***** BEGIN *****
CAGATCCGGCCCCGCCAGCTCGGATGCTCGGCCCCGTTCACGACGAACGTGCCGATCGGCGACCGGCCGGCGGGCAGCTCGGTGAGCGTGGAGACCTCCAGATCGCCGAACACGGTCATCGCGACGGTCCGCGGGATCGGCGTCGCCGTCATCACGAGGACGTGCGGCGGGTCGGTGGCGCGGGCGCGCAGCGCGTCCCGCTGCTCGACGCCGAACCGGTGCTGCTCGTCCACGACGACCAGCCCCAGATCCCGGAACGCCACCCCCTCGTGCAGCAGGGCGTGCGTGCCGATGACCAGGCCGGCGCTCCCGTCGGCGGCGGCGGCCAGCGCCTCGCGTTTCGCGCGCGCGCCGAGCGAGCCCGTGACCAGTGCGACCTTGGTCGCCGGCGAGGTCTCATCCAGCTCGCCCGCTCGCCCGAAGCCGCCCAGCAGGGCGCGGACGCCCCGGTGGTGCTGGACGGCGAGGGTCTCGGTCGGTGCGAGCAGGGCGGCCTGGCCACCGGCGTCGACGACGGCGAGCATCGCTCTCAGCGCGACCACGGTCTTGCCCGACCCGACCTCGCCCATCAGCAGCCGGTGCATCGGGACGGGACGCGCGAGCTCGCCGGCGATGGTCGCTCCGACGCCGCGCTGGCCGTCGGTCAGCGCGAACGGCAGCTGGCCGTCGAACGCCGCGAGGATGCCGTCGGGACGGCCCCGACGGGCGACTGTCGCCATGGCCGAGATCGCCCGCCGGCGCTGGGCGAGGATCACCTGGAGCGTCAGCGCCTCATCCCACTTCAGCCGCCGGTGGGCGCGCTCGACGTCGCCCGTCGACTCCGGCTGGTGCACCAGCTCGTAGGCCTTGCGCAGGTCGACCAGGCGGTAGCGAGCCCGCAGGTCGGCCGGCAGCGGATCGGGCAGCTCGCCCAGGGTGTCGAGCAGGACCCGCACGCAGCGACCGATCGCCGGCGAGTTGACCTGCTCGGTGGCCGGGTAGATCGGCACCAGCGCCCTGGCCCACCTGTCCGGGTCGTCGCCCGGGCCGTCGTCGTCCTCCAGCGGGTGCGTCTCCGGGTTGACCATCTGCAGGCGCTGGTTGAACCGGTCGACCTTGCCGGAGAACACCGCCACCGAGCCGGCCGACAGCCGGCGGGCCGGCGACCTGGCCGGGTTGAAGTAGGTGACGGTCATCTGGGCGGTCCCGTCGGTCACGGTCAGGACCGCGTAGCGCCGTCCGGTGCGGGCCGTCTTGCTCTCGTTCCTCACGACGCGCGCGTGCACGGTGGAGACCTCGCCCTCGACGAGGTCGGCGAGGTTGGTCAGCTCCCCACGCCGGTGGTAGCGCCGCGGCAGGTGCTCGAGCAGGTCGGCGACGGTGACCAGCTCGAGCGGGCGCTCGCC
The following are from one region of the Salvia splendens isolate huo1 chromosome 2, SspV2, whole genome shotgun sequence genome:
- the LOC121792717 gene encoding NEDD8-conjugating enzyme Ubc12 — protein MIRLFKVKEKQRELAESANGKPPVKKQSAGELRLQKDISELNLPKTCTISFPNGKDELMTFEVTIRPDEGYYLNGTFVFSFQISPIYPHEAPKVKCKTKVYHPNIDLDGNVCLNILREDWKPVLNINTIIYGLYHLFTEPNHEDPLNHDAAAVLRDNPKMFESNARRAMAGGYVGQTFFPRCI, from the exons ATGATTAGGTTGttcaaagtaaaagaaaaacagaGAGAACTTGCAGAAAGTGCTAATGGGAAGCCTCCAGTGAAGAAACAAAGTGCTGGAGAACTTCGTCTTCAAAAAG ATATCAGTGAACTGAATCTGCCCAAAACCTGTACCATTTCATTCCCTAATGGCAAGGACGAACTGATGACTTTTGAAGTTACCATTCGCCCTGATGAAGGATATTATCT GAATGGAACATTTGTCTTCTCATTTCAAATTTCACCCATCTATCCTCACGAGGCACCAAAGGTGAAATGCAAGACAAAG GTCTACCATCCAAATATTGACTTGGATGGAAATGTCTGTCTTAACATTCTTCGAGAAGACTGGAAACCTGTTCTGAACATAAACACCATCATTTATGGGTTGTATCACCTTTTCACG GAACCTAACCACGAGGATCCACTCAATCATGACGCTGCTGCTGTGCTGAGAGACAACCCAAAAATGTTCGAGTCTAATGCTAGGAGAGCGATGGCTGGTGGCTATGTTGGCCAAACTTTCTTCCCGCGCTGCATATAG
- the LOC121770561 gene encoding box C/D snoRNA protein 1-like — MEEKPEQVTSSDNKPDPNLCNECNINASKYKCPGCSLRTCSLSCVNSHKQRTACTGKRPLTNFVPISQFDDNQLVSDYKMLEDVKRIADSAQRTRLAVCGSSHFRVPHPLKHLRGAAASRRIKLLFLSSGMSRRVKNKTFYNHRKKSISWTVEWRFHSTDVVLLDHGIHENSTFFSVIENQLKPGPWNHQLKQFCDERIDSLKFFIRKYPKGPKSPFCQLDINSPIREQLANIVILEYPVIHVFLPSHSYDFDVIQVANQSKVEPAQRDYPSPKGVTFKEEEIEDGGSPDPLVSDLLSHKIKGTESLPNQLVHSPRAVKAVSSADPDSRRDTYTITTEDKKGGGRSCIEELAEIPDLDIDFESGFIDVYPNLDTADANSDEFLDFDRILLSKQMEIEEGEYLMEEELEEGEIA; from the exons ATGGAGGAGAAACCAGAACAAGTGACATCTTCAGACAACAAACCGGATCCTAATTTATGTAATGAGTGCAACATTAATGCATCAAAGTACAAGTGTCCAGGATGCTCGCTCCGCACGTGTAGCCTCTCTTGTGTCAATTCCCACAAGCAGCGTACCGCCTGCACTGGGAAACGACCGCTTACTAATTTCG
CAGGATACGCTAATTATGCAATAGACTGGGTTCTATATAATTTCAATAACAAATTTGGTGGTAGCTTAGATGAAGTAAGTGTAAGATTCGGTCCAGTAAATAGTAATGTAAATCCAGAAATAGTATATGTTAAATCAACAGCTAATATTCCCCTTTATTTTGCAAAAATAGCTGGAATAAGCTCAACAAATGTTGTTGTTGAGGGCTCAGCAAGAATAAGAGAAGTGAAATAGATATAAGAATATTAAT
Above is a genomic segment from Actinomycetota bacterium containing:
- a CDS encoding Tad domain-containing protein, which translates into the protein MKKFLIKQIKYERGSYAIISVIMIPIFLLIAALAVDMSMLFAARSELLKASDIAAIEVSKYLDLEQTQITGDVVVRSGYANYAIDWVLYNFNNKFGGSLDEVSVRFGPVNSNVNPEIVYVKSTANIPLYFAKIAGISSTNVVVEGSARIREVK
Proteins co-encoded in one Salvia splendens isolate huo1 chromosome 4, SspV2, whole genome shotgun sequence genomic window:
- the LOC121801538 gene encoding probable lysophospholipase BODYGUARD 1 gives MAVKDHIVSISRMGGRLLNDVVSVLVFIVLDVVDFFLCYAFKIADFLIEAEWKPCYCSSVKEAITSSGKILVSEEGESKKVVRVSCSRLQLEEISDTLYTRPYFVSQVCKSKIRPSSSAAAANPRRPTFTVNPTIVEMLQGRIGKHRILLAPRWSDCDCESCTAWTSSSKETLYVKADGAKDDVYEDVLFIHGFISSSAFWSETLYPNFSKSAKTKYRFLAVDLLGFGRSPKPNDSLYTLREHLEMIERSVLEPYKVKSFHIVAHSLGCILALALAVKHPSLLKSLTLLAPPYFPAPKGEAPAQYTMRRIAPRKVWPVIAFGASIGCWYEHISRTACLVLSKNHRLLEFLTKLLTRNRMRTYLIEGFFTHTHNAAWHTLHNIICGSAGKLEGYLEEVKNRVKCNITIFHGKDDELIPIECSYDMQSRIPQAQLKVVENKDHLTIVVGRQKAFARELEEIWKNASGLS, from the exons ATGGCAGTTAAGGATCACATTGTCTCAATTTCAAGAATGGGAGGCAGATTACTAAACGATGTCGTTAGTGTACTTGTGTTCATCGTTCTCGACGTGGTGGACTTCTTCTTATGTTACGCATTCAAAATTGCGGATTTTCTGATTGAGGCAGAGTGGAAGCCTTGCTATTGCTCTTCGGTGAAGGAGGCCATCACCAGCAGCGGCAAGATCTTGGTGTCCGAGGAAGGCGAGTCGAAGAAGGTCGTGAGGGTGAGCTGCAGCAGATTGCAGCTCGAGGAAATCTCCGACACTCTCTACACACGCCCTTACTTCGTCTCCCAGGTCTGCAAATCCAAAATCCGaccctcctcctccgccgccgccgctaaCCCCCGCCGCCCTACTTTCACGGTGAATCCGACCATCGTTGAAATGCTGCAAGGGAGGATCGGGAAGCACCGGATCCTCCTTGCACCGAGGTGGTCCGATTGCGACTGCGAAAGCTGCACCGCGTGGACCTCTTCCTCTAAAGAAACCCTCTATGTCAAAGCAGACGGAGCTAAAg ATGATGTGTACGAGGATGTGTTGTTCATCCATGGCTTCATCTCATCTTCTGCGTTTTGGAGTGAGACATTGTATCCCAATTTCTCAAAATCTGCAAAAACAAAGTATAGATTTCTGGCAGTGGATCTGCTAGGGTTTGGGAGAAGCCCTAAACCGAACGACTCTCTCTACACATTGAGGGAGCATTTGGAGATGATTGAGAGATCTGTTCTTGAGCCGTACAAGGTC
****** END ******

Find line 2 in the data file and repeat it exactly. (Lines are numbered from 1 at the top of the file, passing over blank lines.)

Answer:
The following are from one region of the Salvia splendens isolate huo1 chromosome 2, SspV2, whole genome shotgun sequence genome: